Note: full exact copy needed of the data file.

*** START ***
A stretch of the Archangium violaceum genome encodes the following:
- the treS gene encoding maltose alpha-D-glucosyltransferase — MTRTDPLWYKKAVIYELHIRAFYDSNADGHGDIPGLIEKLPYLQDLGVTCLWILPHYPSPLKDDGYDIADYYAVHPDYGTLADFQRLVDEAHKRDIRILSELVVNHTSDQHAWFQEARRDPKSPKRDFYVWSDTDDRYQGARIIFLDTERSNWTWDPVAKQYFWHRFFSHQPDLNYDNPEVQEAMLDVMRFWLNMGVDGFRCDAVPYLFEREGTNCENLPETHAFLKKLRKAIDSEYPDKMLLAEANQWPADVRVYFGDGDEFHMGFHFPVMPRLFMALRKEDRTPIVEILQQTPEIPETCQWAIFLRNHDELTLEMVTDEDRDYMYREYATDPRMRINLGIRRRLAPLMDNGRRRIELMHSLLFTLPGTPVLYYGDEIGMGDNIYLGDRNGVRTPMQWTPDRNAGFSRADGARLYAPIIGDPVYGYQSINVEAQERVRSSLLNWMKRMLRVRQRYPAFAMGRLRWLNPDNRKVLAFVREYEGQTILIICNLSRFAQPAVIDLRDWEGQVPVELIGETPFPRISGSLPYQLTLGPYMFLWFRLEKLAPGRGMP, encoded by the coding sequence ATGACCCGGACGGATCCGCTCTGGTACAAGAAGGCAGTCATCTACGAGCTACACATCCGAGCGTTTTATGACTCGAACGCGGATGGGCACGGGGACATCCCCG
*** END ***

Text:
A stretch of the Archangium violaceum genome encodes the following:
- the treS gene encoding maltose alpha-D-glucosyltransferase — MTRTDPLWYKKAVIYELHIRAFYDSNADGHGDIPGLIEKLPYLQDLGVTCLWILPHYPSPLKDDGYDIADYYAVHPDYGTLADFQRLVDEAHKRDIRILSELVVNHTSDQHAWFQEARRDPKSPKRDFYVWSDTDDRYQGARIIFLDTERSNWTWDPVAKQYFWHRFFSHQPDLNYDNPEVQEAMLDVMRFWLNMGVDGFRCDAVPYLFEREGTNCENLPETHAFLKKLRKAIDSEYPDKMLLAEANQWPADVRVYFGDGDEFHMGFHFPVMPRLFMALRKEDRTPIVEILQQTPEIPETCQWAIFLRNHDELTLEMVTDEDRDYMYREYATDPRMRINLGIRRRLAPLMDNGRRRIELMHSLLFTLPGTPVLYYGDEIGMGDNIYLGDRNGVRTPMQWTPDRNAGFSRADGARLYAPIIGDPVYGYQSINVEAQERVRSSLLNWMKRMLRVRQRYPAFAMGRLRWLNPDNRKVLAFVREYEGQTILIICNLSRFAQPAVIDLRDWEGQVPVELIGETPFPRISGSLPYQLTLGPYMFLWFRLEKLAPGRGMP, encoded by the coding sequence ATGACCCGGACGGATCCGCTCTGGTACAAGAAGGCAGTCATCTACGAGCTACACATCCGAGCGTTTTATGACTCGAACGCGGATGGGCACGGGGACATCCCCG